Parasitic burden in high altitude wild ruminants: Himalayan Tahr (Hemitragus jemlahicus Smith, 1826) and Barking Deer (Muntiacus vaginalis Boddaert, 1785) of Rara National Park, Nepal
Keywords:Helminthes, Mammals, Eimeria, Rara National Park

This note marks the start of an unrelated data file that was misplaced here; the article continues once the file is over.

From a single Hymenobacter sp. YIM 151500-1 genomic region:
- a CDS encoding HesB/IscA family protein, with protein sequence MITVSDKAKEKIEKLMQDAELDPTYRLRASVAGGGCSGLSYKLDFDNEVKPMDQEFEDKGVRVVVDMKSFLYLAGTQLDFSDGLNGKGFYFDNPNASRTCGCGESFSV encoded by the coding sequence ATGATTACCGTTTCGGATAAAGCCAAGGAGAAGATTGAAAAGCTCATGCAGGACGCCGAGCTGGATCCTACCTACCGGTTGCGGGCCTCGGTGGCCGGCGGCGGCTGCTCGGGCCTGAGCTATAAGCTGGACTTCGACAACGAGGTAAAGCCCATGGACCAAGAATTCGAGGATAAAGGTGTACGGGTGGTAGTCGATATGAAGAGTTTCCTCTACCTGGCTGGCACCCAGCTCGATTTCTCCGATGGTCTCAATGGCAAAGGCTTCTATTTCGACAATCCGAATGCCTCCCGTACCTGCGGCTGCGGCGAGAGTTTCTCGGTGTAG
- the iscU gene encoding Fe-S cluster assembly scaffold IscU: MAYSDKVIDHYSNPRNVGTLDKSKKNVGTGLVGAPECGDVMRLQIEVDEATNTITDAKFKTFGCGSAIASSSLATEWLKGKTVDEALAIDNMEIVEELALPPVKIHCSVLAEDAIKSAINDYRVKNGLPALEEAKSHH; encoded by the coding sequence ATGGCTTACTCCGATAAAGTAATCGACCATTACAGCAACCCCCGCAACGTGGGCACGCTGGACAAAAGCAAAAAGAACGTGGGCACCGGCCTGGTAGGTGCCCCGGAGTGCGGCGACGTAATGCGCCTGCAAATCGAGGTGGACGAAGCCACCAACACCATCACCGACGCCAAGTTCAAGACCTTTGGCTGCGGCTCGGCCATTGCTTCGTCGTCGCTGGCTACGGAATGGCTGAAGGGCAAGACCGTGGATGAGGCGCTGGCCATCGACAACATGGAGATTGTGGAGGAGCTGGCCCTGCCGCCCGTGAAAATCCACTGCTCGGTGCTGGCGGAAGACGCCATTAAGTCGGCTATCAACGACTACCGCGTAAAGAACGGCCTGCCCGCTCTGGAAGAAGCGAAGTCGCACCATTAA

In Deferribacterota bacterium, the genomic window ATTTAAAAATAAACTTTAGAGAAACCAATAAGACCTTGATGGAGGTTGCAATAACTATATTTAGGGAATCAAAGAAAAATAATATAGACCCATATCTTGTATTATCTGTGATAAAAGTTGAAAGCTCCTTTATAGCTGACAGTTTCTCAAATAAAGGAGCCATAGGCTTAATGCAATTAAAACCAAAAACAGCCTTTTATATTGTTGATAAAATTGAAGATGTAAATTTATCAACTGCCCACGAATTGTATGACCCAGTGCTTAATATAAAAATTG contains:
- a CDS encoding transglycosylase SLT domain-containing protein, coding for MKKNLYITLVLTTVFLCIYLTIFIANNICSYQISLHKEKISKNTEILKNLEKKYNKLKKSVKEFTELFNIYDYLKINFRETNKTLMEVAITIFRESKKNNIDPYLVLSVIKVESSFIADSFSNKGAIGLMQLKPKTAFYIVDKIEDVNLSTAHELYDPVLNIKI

Parasites of two high altitude ruminants Himalayan Tahr (Near Threatened) and Barking Deer (Vulnerable) were examined from the Rara National Park, located at 3000 – 4000 m altitude of Nepal, for the first time. A total of 51 faecal samples, 17 from Himalayan Tahr and 34 from Barking Deer were collected in the month of May/June 2012 and 2013. Parasites were found in all the samples of Himalayan Tahr and 33 samples (97.06%) of Barking Deer. Coccidian oocysts (Eimeria sp.), eggs of cestodes (Moniezia sp.) and gastrointestinal nematodes (Strongyloides sp., Trichuris sp., Oxyuris sp., Ascaris sp., Trichostrongylus sp. and Haemonchus sp.) and bronchopulmonary nematode larvae (Dictyocaulus sp. and Muellerius sp.) were identified by means of coprological techniques. Himalayan Tahrs were found to be highly infected with Eimeria sp. (88.24%) and Moniezia sp. (70.59%) compared to Barking Deers, Eimeria sp. (73.53%) and Moniezia sp. (47.06%). In Himalayan Tahr, prevalence of Oxyuris was found to be highest (88.24%) among various nematode parasites followed by Stongyloides sp. (64.71%), Ascaris sp. (52.94%), Trichostrongylus sp. (11.76%), Dictyocaulus sp. (11.76%), Muellerius sp. (11.76%) and Haemonchus sp. (5.88%) while in Barking Deer, 26 (76.47%) samples were found to be positive for nematode parasites. Among the nematode eggs examined, Oxyuris revealed highest prevalence (70.59%) followed by Ascaris sp. (17.65%), Trichuris sp. (8.82%), Dictyocaulus sp. (8.82%) and Haemonchus sp. (2.94%). Present findings highlight that the parasitic diseases are posing considerable threat in the conservation of wild life in Nepal.